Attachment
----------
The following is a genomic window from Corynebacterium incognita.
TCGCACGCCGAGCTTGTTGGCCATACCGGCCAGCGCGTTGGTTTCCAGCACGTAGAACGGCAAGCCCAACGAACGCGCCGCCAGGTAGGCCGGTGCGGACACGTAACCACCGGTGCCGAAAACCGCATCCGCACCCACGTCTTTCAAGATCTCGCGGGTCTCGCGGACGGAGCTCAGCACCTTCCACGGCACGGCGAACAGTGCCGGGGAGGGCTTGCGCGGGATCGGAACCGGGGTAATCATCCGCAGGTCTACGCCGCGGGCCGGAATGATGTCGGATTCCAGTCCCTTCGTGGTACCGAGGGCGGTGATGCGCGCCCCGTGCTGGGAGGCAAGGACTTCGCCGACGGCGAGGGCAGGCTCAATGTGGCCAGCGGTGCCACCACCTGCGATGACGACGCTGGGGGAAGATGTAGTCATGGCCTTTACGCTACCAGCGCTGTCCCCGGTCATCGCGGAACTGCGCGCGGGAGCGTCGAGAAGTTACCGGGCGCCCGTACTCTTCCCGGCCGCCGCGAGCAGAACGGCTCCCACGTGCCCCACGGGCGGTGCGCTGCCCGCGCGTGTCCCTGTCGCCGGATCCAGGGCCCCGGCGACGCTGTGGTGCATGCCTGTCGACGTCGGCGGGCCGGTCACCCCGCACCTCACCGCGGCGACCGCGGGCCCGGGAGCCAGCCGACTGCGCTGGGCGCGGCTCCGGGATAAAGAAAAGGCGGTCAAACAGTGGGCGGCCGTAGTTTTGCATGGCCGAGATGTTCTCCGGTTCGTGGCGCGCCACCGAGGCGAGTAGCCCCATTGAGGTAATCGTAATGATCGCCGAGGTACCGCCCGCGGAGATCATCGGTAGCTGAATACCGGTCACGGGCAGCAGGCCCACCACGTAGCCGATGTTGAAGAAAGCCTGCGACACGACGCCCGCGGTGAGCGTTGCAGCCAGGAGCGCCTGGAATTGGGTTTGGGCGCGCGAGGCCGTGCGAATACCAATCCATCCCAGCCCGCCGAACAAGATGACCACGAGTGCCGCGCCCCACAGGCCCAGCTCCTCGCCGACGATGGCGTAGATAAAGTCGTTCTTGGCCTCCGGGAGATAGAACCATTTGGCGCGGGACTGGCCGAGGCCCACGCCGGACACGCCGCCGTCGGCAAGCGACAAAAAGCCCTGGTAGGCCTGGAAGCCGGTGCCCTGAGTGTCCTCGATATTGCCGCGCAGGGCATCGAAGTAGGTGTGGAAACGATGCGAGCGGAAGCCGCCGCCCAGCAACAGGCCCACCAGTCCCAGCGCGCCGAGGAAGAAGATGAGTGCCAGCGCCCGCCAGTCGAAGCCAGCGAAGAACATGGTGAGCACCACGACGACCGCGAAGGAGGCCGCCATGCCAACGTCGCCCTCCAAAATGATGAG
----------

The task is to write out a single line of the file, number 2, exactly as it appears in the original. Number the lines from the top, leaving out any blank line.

TCGCACGCCGAGCTTGTTGGCCATACCGGCCAGCGCGTTGGTTTCCAGCACGTAGAACGGCAAGCCCAACGAACGCGCCGCCAGGTAGGCCGGTGCGGACACGTAACCACCGGTGCCGAAAACCGCATCCGCACCCACGTCTTTCAAGATCTCGCGGGTCTCGCGGACGGAGCTCAGCACCTTCCACGGCACGGCGAACAGTGCCGGGGAGGGCTTGCGCGGGATCGGAACCGGGGTAATCATCCGCAGGTCTACGCCGCGGGCCGGAATGATGTCGGATTCCAGTCCCTTCGTGGTACCGAGGGCGGTGATGCGCGCCCCGTGCTGGGAGGCAAGGACTTCGCCGACGGCGAGGGCAGGCTCAATGTGGCCAGCGGTGCCACCACCTGCGATGACGACGCTGGGGGAAGATGTAGTCATGGCCTTTACGCTACCAGCGCTGTCCCCGGTCATCGCGGAACTGCGCGCGGGAGCGTCGAGAAGTTACCGGGCGCCCGTACTCTTCCCGGCCGCCGCGAGCAGAACGGCTCCCACGTGCCCCACGGGCGGTGCGCTGCCCGCGCGTGTCCCTGTCGCCGGATCCAGGGCCCCGGCGACGCTGTGGTGCATGCCTGTCGACGTCGGCGGGCCGGTCACCCCGCACCTCACCGCGGCGACCGCGGGCCCGGGAGCCAGCCGACTGCGCTGGGCGCGGCTCCGGGATAAAGAAAAGGCGGTCAAACAGTGGGCGGCCGTAGTTTTGCATGGCCGAGATGTTCTCCGGTTCGTGGCGCGCCACCGAGGCGAGTAGCCCCATTGAGGTAATCGTAATGATCGCCGAGGTACCGCCCGCGGAGATCATCGGTAGCTGAATACCGGTCACGGGCAGCAGGCCCACCACGTAGCCGATGTTGAAGAAAGCCTGCGACACGACGCCCGCGGTGAGCGTTGCAGCCAGGAGCGCCTGGAATTGGGTTTGGGCGCGCGAGGCCGTGCGAATACCAATCCATCCCAGCCCGCCGAACAAGATGACCACGAGTGCCGCGCCCCACAGGCCCAGCTCCTCGCCGACGATGGCGTAGATAAAGTCGTTCTTGGCCTCCGGGAGATAGAACCATTTGGCGCGGGACTGGCCGAGGCCCACGCCGGACACGCCGCCGTCGGCAAGCGACAAAAAGCCCTGGTAGGCCTGGAAGCCGGTGCCCTGAGTGTCCTCGATATTGCCGCGCAGGGCATCGAAGTAGGTGTGGAAACGATGCGAGCGGAAGCCGCCGCCCAGCAACAGGCCCACCAGTCCCAGCGCGCCGAGGAAGAAGATGAGTGCCAGCGCCCGCCAGTCGAAGCCAGCGAAGAACATGGTGAGCACCACGACGACCGCGAAGGAGGCCGCCATGCCAACGTCGCCCTCCAAAATGATGAG